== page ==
Maskew Miller Longman places great emphasis on developing new writers and promoting indigenous literature. The Maskew Miller Longman Literature Awards, now in its fourth year, is the only competition to call for entries in all official languages.
To assist new writers in creating stories they could enter in the competition, Maskew Miller Longman ran workshops in several provinces presented by prominent writer Rachelle Greef.
The quality of many of the past winners is shown by the fact that several of them have gone on to win other awards, for example the novel Katy of Sky Road was nominated as an Honour Book by the International Board on Books for Young People (IBBY) for 2009 and novels by Conny Lubisi and Mafori Charles Mphahlele won 2008 MNet Awards.
The judges of the Literature Awards 2010 included well-known writers and literary experts such as: Niki Daly, Sindiwe Magona, Marita van der Vyfer, Prof. M.J. Mojalefa and X.E. Mabaso.
In 2010, prizes were awarded in five of the eleven language categories and in the illustration category. The winner in each category receives a prize of R7 500, while the finalists receive R3 500. The winning stories were published by Maskew Miller Longman in July 2010.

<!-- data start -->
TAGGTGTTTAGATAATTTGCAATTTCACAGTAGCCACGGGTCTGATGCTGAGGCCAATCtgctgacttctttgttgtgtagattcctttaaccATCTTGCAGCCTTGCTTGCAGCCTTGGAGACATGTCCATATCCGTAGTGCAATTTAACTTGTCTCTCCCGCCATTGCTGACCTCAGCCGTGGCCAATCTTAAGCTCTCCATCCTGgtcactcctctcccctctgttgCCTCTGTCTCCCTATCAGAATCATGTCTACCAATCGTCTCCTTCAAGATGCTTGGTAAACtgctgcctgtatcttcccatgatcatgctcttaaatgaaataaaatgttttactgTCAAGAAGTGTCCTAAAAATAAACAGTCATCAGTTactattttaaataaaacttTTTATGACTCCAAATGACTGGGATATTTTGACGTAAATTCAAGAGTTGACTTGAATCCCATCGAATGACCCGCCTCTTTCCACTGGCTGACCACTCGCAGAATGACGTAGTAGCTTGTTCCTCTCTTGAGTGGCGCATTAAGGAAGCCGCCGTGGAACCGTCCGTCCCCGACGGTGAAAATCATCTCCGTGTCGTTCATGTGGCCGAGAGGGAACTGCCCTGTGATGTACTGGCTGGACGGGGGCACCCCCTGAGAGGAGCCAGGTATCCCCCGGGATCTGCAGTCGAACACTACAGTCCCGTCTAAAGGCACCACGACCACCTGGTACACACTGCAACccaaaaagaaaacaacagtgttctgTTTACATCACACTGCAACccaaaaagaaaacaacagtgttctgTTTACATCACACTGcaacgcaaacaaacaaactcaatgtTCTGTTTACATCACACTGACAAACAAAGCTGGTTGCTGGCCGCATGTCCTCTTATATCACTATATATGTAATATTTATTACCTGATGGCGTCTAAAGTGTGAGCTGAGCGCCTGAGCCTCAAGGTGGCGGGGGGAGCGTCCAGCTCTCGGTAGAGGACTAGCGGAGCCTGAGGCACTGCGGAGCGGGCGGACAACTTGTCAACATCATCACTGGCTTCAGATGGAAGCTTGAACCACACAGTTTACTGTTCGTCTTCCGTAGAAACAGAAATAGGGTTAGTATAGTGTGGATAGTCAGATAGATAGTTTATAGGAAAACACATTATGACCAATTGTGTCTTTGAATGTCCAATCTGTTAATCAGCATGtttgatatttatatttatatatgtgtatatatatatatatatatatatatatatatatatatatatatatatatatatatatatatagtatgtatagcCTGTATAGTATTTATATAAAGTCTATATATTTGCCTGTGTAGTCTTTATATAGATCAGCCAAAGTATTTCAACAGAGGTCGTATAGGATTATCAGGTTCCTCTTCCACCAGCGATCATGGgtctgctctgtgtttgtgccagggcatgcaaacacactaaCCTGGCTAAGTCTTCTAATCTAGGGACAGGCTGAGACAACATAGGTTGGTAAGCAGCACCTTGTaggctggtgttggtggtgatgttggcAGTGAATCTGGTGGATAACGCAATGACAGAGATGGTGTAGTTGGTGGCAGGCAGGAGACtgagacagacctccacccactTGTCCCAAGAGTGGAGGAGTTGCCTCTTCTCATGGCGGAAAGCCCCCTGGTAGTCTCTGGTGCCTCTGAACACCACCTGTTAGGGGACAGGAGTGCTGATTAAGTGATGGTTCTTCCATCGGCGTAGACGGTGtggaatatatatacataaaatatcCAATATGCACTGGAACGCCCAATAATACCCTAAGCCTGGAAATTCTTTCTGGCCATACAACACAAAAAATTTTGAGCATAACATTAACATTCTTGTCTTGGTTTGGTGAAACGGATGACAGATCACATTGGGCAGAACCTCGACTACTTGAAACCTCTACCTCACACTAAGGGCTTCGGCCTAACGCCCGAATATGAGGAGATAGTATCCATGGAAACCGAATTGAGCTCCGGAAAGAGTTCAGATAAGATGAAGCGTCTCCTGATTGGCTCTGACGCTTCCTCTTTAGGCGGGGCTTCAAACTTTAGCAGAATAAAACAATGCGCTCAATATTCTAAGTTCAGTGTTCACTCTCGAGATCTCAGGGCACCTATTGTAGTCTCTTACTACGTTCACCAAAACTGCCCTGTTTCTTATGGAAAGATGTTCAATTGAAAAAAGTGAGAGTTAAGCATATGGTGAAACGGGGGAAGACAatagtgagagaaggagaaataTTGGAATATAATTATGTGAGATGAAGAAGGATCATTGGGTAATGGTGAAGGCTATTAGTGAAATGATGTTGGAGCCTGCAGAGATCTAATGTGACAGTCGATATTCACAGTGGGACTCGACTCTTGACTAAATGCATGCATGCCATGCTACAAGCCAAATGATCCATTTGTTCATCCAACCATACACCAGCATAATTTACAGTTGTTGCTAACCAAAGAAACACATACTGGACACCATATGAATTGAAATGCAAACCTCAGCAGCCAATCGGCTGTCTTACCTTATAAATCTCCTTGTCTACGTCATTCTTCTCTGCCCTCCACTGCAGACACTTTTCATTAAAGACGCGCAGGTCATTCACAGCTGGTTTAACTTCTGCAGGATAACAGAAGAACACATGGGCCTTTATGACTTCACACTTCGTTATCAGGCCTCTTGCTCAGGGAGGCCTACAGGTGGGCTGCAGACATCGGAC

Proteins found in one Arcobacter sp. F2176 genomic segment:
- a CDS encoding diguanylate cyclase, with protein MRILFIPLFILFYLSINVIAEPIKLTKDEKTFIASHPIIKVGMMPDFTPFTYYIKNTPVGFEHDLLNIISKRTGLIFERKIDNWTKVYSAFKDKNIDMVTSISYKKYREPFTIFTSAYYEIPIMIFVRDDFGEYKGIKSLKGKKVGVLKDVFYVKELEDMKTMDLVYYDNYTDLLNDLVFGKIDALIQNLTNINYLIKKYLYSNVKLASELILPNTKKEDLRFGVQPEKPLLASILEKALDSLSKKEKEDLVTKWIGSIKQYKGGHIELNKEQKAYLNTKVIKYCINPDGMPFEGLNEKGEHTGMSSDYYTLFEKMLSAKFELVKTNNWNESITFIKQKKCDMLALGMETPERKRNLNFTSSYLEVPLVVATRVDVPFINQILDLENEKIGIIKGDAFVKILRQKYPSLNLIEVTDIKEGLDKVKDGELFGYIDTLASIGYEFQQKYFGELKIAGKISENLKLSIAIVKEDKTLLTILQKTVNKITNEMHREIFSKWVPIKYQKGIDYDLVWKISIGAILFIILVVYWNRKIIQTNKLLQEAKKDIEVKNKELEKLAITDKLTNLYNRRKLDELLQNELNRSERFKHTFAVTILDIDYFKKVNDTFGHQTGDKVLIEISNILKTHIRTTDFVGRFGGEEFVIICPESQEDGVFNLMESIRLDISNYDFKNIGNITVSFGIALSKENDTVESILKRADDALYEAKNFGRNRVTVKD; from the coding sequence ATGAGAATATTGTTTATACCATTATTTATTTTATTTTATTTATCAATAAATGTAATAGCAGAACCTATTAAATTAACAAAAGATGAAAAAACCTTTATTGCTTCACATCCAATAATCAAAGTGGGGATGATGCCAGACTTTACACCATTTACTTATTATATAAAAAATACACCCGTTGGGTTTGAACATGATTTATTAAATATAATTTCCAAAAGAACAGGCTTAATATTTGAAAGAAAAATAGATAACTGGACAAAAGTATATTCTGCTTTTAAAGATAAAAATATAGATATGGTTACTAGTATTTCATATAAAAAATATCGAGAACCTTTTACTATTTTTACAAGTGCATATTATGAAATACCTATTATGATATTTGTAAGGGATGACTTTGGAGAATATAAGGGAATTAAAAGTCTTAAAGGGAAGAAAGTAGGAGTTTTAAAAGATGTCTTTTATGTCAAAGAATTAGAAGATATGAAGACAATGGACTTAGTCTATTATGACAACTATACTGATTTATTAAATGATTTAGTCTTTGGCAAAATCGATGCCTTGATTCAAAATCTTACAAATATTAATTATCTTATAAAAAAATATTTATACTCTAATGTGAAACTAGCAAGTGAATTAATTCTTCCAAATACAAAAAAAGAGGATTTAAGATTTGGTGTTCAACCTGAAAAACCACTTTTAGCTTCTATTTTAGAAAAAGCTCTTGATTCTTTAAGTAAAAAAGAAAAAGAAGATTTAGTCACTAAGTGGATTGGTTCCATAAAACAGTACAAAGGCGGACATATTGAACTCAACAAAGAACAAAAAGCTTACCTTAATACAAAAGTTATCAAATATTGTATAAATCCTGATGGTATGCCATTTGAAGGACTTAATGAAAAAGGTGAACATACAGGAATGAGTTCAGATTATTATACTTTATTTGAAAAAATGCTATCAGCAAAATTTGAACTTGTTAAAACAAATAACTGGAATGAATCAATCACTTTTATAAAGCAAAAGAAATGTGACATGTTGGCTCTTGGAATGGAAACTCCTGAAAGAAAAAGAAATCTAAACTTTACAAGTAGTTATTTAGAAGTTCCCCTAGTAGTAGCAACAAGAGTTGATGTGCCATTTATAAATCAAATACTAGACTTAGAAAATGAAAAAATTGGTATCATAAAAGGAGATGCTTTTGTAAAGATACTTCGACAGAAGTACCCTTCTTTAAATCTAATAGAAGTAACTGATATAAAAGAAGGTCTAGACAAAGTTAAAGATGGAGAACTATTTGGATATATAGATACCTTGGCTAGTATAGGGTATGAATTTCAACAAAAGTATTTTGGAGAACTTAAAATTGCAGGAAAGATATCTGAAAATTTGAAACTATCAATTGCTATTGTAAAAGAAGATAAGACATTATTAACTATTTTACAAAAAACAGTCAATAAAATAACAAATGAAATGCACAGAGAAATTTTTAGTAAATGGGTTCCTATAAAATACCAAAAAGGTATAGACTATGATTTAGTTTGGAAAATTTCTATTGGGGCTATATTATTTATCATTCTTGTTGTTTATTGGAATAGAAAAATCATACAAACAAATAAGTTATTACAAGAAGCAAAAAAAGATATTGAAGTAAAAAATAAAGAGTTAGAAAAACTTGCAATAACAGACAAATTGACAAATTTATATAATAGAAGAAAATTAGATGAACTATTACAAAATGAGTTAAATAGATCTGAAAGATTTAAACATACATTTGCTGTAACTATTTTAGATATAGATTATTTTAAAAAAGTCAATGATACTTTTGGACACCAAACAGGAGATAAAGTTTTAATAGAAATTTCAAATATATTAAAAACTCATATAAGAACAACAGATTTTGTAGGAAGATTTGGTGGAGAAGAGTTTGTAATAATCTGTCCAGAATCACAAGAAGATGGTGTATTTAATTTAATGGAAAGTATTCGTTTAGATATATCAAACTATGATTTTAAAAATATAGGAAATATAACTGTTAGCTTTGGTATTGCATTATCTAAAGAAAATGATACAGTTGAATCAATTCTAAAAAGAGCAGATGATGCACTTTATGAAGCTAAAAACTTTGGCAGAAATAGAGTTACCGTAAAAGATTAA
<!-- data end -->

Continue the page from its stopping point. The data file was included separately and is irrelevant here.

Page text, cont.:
Winner: Kat in die pan vir die Fransman – Jelleke Wierenga
Finalist: Die Groenmambas en Shaka se spies – Carina Diedericks-Hugo
Finalist: ‘n Bosluis red die koningshuis – Jelleke Wierenga
This anthology is a collection of contemporary love stories by African women. The collection combines the tentative freshness of budding writers with the confidence of established and award winning authors from Africa and the African Diaspora.
The collection is a radical departure from conventional anthologies and the theme of love is aimed at dedunking preconceived notions about African women as impoverished victims whilst showing their strength, complexity and diversity.
The stories deal with a range of challenging themes including taboo subjects such as same-sex relationships, domestic violence, female circumcision and ageism to produce a melting pot of narratives from interesting and informed perspectives.
Contributors include Sindiwe Magona and Antjie Krog from South Africa, Véronique Tadjo from Cote d’Ivoire, Leila Aboulela from the Sudan, Nawal El Saadawi from Egypt, Helen Oyeyemi, Chimamanda Ngozi Adichie, Sarah Manyika, Sefi Atta and Promise Ogochukwu from Nigeria, Yaba Badoe from Ghana, Wangui wa Goro from Kenya and Doreen Baingana from Uganda.